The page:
Tengrism, also known as Tengriism or Tengrianism, is a Central Asian
religion characterized by shamanism, animism, totemism, poly- and
monotheism and ancestor worship. It was the prevailing
religion of the Turks, Mongols, Hungarians,
Xiongnu and Huns,
and the religion of the five ancient Turkic states: Göktürk
Khaganate, Western Turkic Khaganate, Great Bulgaria, Bulgarian Empire
and Eastern Tourkia (Khazaria). In Irk Bitig,
Tengri is mentioned as
Türük Tängrisi (God of Turks).
Tengrism has been advocated in intellectual circles of the Turkic
Central Asia (including Tatarstan, Buryatia,
Kazakhstan) since the dissolution of the Soviet Union during the
1990s. Still practiced, it is undergoing an organized revival in
Tuva and other Turkic nations in Siberia.
Burkhanism, a movement similar to Tengrism, is concentrated in Altay.
Khukh tengri means "blue sky" in Mongolian, Mongolians still pray to
Tengri ("Eternal Blue Sky") and
Mongolia is sometimes
poetically called the "Land of Eternal Blue Sky" (Munkh Khukh Tengriin
Oron) by its inhabitants. In modern Turkey,
Tengrism is known as the
Göktanrı dini ("Sky God religion"); the Turkish "Gök" (sky) and
"Tanrı" (God) correspond to the Mongolian khukh (blue) and Tengri
(sky), respectively. According to Hungarian archaeological research,
the religion of the
Hungarians until the end of the 10th century
(before Christianity) was Tengrism.
4 Central Asia
5 Arghun's letters
6 Muslim opposition
Nestorianism and Tengrism
8 See also
Old Turkic script
Old Turkic script (written from right to left as
Kırk banyosu, the good fortune-bringing "bath of 40" pebbles
collected from forty separate places, together with a gold coin,
performed in Turkey
Kurşun dökme in Turkey
Tengrists view their existence as sustained by the eternal blue sky
(Tengri), the fertile mother-earth spirit (Eje) and a ruler regarded
as the holy spirit of the sky. Heaven, earth, spirits of nature and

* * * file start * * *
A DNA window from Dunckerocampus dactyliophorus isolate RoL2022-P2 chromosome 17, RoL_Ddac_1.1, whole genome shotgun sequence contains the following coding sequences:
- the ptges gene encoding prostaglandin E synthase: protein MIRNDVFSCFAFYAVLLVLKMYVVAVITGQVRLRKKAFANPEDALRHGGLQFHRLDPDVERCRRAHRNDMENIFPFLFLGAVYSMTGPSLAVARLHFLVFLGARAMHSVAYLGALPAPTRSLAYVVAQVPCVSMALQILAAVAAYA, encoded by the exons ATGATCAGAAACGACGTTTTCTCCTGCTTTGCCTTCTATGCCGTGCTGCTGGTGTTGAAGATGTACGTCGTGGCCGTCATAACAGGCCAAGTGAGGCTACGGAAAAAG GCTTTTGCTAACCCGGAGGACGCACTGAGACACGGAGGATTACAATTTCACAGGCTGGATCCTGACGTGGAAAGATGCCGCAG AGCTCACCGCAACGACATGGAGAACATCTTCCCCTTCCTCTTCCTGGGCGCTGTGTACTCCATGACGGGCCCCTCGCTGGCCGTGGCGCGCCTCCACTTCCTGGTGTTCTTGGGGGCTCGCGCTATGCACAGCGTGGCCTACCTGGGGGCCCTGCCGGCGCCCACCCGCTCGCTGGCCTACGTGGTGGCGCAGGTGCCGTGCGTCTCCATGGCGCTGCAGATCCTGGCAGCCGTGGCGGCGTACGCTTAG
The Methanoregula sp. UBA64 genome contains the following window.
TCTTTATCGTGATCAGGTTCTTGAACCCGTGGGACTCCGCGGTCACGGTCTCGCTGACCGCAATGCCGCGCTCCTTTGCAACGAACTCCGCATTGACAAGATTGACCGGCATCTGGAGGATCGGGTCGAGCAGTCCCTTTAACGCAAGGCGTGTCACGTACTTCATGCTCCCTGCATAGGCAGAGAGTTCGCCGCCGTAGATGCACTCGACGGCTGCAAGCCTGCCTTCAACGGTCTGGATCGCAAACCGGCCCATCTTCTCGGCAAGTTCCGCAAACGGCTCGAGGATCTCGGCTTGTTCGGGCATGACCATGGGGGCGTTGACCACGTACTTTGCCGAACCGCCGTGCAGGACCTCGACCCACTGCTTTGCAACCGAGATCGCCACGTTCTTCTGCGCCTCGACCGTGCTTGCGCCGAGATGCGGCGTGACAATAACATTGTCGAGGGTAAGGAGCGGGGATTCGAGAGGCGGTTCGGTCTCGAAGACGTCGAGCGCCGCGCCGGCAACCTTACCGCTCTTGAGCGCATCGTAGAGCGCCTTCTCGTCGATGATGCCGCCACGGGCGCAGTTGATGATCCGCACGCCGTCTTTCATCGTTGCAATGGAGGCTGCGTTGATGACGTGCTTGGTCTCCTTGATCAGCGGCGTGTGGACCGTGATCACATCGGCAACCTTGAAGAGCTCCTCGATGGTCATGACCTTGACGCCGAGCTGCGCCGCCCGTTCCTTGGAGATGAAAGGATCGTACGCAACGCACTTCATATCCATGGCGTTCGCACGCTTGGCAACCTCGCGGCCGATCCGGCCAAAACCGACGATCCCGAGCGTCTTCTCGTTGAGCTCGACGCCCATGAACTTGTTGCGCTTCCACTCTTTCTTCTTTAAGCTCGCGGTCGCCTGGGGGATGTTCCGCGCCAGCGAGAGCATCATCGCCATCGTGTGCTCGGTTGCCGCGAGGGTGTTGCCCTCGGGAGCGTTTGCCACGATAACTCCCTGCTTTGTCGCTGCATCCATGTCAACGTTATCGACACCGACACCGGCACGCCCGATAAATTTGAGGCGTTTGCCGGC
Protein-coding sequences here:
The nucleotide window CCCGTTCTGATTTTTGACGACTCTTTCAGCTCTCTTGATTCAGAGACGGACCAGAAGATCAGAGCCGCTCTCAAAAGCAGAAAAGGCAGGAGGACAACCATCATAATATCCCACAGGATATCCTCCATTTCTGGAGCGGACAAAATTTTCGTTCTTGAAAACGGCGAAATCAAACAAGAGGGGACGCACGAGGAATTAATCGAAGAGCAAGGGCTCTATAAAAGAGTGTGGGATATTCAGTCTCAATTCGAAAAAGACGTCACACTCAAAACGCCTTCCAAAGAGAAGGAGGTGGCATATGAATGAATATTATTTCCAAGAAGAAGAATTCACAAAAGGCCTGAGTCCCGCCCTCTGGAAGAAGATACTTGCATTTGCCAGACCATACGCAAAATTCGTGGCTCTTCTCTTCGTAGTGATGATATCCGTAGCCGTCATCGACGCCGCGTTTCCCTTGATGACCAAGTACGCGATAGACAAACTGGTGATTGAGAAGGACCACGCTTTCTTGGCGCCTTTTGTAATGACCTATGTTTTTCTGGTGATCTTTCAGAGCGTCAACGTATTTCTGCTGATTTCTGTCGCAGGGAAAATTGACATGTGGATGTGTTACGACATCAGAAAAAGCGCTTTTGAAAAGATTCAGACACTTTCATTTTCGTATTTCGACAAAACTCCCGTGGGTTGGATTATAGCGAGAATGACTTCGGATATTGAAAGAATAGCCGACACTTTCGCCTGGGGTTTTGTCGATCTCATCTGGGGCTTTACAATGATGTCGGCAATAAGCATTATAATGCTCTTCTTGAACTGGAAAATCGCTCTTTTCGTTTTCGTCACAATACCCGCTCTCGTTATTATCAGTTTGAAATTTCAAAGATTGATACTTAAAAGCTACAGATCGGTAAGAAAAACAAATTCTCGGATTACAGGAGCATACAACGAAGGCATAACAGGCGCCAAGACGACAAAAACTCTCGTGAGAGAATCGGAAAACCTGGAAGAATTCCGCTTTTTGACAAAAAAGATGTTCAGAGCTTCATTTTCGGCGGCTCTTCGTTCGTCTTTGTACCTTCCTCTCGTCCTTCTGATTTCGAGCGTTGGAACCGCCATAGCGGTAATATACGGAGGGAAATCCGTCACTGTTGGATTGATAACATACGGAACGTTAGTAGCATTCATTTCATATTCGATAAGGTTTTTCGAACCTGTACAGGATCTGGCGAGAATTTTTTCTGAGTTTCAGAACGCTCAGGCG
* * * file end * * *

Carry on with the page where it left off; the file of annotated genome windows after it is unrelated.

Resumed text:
ancestors provide for every need and protect all humans. By living an
upright, respectful life, a human will keep his world in balance and
perfect his personal Wind Horse, or spirit. The
Huns of the northern
Caucasus reportedly believed in two gods: Tangri Han (or
considered identical to the Persian Aspandiat and for whom horses were
sacrificed, and Kuar (whose victims are struck by lightning).
Tengrism is practised in Sakha, Buryatia,
Tibetan Buddhism and Burkhanism.
Kyrgyz means "we are forty" in the Kyrgyz language, and Kyrgyzstan's
flag has 40 uniformly-spaced rays. Tengrist
reportedly sending 40,000 soldiers during a joint Byzantine-Göktürk
operation against the Persians.
Several Kyrgyz politicians are advocating
Tengrism to fill a perceived
ideological void. Dastan Sarygulov, secretary of state and former
chair of the Kyrgyz state gold-mining company, established the Tengir
Ordo (tr) (Army of Tengri): a civic group promoting the values
and traditions of Tengrism. Sarygulov also heads a Tengrist
Bishkek claiming nearly 500,000 followers and an
international scientific center of Tengrist studies.
Tengrism have been published in social-scientific journals
Kyrgyzstan and Kazakhstan.
Kazakhstan President Nursultan
Nazarbayev and former Kyrgyz president
Askar Akayev have called
Tengrism the national, "natural" religion of the Turkic
Flag of the Sakha Republic
Otukan is the home of
Tengri and capital city of the Turks in Irk
The tree of life on a flag and coin
Gun Ana - the sun (featured in most flags)
Umay – Goddess of fertility and virginity
Bai-Ulgan – Greatest deity, after Tengri
Erkliğ – God of space
Erlik – God of death
Flag of Sakha Republic
Flag of Kazakhstan
Flag of Chuvashia
Tree of Life
Main article: Tengri
Further information: Shamanism, Mongolian shamanism, and
Tengrism was brought to Eastern Europe by the early
Bulgars. It lost importance when the Uighuric kagans proclaimed
Manichaeism the state religion in the eighth century.
Tengrism also played a large role in the religion of the Gok-Turk and
Mongol Empires. Gok-Turk translates as "celestial Turk". Genghis Khan
and several generations of his followers were Tengrian believers until
his fifth-generation descendant, Uzbeg Khan, turned to Islam in the
The original Mongol khans, followers of Tengri, were known for their
tolerance of other religions. Möngke Khan, the fourth Great Khan
of the Mongol Empire, said: "We believe that there is only one God, by